Edward Snowden is not entitled to any profit from the sale of his memoir and the US government can instead claim the proceeds, a federal judge has found in a decision yesterday.
The National Security Agency’s head of leaks published the book, titled Permanent recording, in September, but the Justice Department immediately intervened with a lawsuit. Usually, intelligence agencies subject works to a pre-publication review process to ensure that no government secrets are disclosed.
The government argued that since Snowden had not provided the book for contractually binding review, it had no rights to any profits from the book or from its public speeches. Snowden’s lawyers countered that it would be impossible for the book to receive a good faith review from the government.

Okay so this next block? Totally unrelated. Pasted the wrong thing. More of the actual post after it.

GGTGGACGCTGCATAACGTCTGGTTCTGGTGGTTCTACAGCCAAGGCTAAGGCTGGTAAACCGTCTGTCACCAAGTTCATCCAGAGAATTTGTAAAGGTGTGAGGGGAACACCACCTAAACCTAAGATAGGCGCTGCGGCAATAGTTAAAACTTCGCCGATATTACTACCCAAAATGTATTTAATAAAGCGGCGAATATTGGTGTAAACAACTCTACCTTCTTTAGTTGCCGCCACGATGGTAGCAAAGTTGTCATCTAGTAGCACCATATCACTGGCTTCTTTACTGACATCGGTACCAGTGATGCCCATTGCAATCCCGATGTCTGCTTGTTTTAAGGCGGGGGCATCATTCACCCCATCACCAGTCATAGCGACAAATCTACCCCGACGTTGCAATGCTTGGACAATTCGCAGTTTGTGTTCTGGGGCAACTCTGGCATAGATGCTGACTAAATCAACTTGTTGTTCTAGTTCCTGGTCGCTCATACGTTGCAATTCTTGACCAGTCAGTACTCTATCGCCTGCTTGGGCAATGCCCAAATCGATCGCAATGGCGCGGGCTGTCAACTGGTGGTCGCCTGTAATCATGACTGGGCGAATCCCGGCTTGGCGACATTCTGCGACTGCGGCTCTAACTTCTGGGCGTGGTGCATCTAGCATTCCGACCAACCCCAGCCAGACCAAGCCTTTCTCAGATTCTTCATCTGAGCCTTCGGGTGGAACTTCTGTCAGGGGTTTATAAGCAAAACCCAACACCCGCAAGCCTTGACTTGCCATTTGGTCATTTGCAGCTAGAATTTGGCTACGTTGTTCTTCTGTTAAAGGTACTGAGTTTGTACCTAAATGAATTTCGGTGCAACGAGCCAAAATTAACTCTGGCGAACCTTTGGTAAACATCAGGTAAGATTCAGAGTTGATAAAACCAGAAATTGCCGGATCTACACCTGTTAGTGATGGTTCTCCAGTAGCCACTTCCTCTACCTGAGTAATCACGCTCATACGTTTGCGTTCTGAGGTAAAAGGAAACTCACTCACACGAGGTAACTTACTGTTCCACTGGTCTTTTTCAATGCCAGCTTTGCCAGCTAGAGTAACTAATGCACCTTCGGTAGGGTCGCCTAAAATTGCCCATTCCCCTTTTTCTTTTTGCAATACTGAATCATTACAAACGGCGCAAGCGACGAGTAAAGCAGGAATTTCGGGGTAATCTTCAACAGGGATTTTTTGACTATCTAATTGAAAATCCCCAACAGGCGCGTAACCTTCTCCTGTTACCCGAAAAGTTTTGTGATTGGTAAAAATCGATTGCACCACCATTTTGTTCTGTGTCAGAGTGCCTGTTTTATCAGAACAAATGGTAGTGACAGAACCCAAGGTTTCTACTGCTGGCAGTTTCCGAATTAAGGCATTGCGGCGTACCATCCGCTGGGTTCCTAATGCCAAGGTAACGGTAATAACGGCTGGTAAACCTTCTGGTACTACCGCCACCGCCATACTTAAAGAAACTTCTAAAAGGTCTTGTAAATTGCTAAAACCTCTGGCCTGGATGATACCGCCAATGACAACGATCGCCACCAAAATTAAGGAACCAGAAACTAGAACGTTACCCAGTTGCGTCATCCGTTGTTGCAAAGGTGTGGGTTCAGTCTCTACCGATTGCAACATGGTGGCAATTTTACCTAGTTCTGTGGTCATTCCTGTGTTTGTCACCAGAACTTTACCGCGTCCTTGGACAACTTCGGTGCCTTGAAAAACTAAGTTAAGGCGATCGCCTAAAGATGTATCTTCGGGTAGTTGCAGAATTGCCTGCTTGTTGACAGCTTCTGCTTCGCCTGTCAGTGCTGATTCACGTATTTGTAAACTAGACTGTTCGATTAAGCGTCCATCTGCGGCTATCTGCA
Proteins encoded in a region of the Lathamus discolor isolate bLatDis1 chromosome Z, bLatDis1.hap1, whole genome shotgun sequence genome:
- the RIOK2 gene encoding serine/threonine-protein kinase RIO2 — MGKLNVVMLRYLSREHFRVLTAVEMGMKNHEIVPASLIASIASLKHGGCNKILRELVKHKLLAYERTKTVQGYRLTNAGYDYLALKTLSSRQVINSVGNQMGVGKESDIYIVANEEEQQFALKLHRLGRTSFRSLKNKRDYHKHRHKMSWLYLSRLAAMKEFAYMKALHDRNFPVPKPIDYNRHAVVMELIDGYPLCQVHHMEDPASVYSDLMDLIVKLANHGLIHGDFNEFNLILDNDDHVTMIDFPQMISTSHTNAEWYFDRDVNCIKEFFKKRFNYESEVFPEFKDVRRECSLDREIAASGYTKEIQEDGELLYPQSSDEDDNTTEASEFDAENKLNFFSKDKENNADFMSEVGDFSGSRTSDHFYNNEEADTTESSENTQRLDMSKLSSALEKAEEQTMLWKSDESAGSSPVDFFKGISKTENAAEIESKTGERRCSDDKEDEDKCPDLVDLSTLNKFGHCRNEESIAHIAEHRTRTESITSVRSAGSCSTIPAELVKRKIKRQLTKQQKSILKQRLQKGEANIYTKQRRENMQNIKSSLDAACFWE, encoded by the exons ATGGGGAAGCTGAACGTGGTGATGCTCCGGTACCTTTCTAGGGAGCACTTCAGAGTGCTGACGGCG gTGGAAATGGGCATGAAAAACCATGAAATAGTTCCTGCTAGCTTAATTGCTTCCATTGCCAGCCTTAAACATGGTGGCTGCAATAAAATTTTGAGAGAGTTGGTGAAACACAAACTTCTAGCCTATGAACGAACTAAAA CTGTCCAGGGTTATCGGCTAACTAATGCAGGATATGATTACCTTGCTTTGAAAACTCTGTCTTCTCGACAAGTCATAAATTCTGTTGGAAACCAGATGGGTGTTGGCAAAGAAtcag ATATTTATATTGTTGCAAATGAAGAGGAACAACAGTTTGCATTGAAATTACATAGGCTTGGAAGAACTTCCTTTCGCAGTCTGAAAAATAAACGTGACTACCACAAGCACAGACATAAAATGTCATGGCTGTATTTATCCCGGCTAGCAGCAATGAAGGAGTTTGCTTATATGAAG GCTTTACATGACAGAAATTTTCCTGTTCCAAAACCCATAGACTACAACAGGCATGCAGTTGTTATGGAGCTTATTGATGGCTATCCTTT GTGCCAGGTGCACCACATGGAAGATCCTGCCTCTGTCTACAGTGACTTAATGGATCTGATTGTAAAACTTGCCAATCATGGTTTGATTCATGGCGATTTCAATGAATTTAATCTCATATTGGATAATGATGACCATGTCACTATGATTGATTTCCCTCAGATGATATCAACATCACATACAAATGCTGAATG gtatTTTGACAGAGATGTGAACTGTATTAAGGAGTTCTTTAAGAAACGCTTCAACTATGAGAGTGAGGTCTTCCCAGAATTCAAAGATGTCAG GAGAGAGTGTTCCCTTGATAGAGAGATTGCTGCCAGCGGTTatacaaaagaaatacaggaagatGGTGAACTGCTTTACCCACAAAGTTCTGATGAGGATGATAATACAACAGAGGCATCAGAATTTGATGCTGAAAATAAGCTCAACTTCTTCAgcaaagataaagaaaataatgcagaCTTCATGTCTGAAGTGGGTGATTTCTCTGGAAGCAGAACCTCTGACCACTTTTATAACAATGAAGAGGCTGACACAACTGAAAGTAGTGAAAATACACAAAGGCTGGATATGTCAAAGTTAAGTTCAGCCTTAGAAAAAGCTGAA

But in yesterday’s ruling, a Virginia federal judge sided with the government, saying “the contract language is clear.” The judge writes that “Snowden’s failure to participate in the pre-publication review process” made it impossible for the judge to question hypothetical decisions regarding that review.
Brett Max Kaufman, a senior attorney with the ACLU’s Center for Democracy who worked on the Snowden legal team, said in a statement he was “far-fetched” to think Snowden’s book would receive an award. fair government review.
“We don’t agree with the court’s ruling and will reconsider our options,” Kaufman said, “but it’s clearer than ever that the unfair and opaque pre-publication review system affecting millions of former government employees needs major reforms “.